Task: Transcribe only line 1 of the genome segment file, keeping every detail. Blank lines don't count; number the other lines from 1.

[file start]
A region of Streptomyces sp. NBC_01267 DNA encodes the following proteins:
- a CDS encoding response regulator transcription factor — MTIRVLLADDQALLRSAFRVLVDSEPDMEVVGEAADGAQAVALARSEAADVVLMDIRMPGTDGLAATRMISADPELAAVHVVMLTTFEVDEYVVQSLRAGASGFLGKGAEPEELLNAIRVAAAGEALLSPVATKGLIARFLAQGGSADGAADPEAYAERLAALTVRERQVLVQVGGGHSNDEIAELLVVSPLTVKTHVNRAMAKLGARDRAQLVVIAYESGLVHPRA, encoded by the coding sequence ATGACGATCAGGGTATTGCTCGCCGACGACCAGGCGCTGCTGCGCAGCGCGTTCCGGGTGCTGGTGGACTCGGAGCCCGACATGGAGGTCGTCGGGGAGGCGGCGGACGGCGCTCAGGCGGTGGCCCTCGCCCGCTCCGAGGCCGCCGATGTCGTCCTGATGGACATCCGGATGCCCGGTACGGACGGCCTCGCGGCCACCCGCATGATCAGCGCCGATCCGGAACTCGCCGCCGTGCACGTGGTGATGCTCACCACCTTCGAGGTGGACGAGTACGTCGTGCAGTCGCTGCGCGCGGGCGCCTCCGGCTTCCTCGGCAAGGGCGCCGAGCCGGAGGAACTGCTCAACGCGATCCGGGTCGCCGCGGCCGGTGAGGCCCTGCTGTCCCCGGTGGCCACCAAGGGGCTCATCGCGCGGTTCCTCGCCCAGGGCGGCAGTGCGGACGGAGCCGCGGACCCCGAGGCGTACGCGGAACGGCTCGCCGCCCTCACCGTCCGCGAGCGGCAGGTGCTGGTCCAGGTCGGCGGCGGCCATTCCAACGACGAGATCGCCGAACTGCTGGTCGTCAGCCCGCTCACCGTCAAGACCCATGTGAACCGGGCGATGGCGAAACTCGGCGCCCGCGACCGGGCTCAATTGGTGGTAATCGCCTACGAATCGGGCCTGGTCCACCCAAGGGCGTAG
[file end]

A region of Streptomyces sp. NBC_01267 DNA encodes the following proteins: